indigozeal (indigozeal) wrote in 50bookchallenge,

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flourishHow can one live one's best life? That's the question tackled in Flourish by Martin Seligman, the foremost proponent of "positive psychology." The school holds that instead of dealing with negative life events as they come, a person should be trained to look for and cultivate the positive in their lives to be stronger against adversity. Exercises in the book include thinking back at the end of the day to three things that went well over its course, then enumerating the reasons why they went well, and taking an online personality inventory administered by Seligman's school that will supposedly identify your top 5 strengths. You're then encouraged to find ways to use those strengths for one hour every day, which will lead to a more gratifying life. He also discusses how to engage constructively with others - how to continue conversations with positive, constructive reactions that elicit more sharing from the other party rather than negative remarks that shut communication down.

All well and good, but I had substantial problems with Seligman's delivery. For one thing, he writes like he's writing ad copy - generating starred lists of marvelous things his Positive Psychology Program can do for you; copiously mentioning his personality inventory by its full name, as if to drill its brand into your head, whenever it's mentioned. I can't help but feel suspicious when I'm being so overtly sold to. He's easily dazzled by wealth and power (for those, ostensibly, are the hallmarks of a successful life, you see) and expects you will be too, so the book is copiously littered with his encounters with the rich and famous (complete with their CV, Ivy League alma mater, and conspicuous real estate holdings). I certainly take issue with his critique of PTSD in the military, which suggests that psychological pain felt after trauma is a mere character flaw. And he constantly refers to Barbara Ehrenreich, author of a book on the limitations of positive thinking, as Barbara "I Hate Hope" Ehrenreich, which is ridiculously childish.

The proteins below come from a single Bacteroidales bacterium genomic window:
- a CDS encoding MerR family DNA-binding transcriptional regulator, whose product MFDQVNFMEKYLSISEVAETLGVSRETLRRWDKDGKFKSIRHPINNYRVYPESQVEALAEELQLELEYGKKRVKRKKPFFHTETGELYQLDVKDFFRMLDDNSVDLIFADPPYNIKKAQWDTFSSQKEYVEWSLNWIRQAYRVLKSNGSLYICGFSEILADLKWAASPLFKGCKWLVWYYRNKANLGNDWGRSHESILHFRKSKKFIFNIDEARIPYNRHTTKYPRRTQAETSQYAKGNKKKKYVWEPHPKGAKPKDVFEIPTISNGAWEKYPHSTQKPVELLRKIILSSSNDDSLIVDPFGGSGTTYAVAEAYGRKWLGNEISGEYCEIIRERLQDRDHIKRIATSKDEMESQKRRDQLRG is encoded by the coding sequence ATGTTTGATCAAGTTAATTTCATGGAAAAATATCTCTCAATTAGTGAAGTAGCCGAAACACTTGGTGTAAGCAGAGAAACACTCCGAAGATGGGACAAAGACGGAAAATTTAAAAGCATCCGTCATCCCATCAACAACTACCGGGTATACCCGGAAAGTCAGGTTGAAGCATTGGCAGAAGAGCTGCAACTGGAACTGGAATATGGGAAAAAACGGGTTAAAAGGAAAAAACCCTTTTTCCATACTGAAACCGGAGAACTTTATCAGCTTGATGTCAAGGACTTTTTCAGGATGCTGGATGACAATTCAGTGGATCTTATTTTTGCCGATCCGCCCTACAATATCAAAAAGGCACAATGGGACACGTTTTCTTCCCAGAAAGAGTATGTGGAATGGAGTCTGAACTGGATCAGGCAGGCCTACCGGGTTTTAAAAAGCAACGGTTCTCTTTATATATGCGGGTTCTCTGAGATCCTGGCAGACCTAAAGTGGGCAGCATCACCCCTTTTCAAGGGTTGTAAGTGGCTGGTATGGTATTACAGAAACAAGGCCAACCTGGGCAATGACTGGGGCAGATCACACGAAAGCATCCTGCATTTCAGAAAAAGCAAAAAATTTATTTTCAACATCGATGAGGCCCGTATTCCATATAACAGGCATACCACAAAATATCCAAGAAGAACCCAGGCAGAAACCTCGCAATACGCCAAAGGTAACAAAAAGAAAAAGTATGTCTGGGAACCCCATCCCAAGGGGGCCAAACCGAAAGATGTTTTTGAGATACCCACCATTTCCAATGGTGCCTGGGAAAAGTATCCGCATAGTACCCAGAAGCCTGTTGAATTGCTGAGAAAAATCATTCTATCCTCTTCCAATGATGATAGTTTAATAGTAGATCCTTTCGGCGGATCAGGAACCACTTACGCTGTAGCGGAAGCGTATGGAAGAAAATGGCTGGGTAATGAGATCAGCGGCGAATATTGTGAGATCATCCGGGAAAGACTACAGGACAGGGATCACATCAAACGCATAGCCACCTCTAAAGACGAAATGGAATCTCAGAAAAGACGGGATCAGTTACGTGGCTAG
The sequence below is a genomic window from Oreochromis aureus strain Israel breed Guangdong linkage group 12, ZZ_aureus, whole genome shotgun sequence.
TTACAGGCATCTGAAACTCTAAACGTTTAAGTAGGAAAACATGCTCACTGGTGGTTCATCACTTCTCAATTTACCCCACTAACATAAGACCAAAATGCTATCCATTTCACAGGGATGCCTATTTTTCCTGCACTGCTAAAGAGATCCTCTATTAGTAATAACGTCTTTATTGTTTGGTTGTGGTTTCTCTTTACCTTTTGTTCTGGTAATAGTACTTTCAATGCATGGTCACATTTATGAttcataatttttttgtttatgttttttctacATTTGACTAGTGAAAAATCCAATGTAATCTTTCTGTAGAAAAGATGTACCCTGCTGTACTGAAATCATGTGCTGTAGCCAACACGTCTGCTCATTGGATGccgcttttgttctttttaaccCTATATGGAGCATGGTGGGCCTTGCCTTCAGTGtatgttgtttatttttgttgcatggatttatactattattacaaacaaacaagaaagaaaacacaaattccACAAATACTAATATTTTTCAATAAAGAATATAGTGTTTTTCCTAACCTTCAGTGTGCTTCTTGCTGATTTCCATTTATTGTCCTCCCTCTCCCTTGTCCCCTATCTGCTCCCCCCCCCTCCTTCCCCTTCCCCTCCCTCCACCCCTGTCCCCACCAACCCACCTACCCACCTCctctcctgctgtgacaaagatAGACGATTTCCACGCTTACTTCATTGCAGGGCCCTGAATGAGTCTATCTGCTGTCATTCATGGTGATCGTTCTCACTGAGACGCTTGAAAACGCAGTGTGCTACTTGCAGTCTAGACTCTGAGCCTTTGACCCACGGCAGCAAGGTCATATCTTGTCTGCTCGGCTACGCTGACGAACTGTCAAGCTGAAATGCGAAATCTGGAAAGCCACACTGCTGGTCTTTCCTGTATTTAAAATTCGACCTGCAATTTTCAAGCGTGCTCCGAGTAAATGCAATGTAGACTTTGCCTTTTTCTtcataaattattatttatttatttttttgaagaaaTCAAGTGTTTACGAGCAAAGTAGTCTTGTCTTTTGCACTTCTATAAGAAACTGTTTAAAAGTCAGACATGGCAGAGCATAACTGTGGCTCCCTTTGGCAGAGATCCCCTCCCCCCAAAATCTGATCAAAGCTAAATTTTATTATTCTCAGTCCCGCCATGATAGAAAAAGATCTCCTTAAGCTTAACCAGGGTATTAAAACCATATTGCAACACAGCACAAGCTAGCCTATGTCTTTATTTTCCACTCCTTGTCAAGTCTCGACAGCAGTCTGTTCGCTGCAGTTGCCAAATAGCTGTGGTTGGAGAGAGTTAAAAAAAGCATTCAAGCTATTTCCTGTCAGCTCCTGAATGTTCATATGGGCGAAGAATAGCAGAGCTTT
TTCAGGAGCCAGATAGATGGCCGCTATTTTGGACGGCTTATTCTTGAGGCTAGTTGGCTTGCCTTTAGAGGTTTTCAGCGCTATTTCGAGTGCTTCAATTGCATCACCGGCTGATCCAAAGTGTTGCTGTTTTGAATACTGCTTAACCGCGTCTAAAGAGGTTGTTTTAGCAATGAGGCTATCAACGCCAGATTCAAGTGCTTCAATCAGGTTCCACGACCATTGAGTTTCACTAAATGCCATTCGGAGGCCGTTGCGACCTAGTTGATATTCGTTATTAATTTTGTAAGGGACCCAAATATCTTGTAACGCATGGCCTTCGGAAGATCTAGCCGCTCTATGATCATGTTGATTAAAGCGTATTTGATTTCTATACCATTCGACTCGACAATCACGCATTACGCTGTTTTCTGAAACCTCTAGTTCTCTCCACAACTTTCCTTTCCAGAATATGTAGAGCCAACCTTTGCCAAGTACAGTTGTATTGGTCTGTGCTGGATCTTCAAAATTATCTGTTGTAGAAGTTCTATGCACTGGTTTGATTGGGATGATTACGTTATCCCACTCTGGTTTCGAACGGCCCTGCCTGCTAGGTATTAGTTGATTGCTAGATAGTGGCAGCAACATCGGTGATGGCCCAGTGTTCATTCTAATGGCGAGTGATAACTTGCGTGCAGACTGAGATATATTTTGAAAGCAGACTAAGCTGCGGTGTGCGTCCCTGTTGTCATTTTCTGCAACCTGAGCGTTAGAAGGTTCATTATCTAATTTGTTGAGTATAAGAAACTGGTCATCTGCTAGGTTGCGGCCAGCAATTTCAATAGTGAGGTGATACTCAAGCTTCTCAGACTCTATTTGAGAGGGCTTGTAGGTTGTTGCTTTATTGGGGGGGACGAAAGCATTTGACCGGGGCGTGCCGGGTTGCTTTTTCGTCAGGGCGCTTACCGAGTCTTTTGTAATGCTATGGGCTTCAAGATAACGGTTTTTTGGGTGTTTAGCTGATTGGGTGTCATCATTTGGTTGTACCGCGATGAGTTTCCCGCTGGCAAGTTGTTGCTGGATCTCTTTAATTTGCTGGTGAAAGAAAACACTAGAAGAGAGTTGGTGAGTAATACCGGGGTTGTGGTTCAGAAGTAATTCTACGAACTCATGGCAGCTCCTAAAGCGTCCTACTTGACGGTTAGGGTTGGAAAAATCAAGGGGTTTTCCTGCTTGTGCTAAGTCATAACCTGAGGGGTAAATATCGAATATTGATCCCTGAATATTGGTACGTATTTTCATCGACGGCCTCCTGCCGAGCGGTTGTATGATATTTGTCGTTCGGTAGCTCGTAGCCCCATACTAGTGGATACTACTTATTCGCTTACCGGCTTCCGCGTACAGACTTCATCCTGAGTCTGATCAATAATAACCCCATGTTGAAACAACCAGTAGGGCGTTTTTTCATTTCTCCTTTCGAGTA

I really do think Seligman's on to something with his basic ideas, and I did find his exercises helpful, but he's his own worst enemy when it comes to making his point, and the book's way too padded with fluff and sales tactics. I'd actually recommend taking a look at it if you're so inclined, despite its weaknesses - but do so through a library if you can, and keep a grain of salt handy.
Tags: non-fiction, psychiatry

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